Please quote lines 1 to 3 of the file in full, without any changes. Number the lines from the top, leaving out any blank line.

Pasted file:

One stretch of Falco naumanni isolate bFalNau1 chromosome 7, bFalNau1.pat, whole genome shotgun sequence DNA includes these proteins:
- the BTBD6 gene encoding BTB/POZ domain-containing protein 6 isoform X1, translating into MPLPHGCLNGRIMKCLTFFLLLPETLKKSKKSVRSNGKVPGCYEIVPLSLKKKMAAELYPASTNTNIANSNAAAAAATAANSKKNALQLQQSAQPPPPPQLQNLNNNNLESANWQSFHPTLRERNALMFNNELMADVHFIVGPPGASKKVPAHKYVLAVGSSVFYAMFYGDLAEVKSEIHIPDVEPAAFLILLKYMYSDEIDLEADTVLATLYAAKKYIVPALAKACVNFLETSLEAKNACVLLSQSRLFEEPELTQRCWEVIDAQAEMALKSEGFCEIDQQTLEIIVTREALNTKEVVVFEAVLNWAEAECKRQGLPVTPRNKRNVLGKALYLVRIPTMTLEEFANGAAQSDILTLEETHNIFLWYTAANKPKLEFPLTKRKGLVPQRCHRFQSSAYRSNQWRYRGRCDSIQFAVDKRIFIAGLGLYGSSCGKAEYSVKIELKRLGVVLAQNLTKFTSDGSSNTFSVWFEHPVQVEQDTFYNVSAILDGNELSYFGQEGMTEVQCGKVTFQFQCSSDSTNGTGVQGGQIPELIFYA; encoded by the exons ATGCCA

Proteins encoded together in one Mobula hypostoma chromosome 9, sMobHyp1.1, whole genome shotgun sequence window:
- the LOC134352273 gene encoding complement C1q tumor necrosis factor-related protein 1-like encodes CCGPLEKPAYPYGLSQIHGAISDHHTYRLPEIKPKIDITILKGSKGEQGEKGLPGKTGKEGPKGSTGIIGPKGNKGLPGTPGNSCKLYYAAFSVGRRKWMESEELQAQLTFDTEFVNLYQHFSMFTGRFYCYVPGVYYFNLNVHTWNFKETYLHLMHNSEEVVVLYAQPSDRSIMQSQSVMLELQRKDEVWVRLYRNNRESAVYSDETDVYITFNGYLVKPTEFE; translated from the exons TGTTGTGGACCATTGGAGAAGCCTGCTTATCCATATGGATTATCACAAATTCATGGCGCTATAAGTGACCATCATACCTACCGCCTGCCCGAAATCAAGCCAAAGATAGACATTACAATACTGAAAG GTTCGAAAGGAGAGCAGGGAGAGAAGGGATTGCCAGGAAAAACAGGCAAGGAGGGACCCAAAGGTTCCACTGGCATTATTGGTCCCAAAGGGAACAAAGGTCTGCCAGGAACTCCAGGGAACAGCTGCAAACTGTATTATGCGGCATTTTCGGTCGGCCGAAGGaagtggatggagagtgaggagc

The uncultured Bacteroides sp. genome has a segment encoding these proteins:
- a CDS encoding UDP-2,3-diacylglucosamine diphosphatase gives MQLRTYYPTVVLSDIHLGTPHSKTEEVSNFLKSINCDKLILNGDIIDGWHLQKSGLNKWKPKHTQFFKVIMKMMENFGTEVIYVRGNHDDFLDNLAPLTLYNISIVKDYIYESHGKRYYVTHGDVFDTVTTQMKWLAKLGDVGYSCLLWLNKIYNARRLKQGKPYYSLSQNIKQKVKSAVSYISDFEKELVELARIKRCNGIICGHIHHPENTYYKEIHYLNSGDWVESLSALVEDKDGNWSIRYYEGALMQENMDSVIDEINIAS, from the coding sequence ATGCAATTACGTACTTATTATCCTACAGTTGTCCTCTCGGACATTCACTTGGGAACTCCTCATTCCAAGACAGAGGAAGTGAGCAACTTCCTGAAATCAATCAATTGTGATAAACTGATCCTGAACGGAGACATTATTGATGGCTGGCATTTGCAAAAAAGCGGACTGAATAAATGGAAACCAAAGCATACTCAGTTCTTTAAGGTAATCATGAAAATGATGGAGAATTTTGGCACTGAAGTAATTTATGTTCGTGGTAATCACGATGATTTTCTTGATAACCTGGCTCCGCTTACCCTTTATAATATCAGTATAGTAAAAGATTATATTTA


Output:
One stretch of Falco naumanni isolate bFalNau1 chromosome 7, bFalNau1.pat, whole genome shotgun sequence DNA includes these proteins:
- the BTBD6 gene encoding BTB/POZ domain-containing protein 6 isoform X1, translating into MPLPHGCLNGRIMKCLTFFLLLPETLKKSKKSVRSNGKVPGCYEIVPLSLKKKMAAELYPASTNTNIANSNAAAAAATAANSKKNALQLQQSAQPPPPPQLQNLNNNNLESANWQSFHPTLRERNALMFNNELMADVHFIVGPPGASKKVPAHKYVLAVGSSVFYAMFYGDLAEVKSEIHIPDVEPAAFLILLKYMYSDEIDLEADTVLATLYAAKKYIVPALAKACVNFLETSLEAKNACVLLSQSRLFEEPELTQRCWEVIDAQAEMALKSEGFCEIDQQTLEIIVTREALNTKEVVVFEAVLNWAEAECKRQGLPVTPRNKRNVLGKALYLVRIPTMTLEEFANGAAQSDILTLEETHNIFLWYTAANKPKLEFPLTKRKGLVPQRCHRFQSSAYRSNQWRYRGRCDSIQFAVDKRIFIAGLGLYGSSCGKAEYSVKIELKRLGVVLAQNLTKFTSDGSSNTFSVWFEHPVQVEQDTFYNVSAILDGNELSYFGQEGMTEVQCGKVTFQFQCSSDSTNGTGVQGGQIPELIFYA; encoded by the exons ATGCCA

Proteins encoded together in one Mobula hypostoma chromosome 9, sMobHyp1.1, whole genome shotgun sequence window: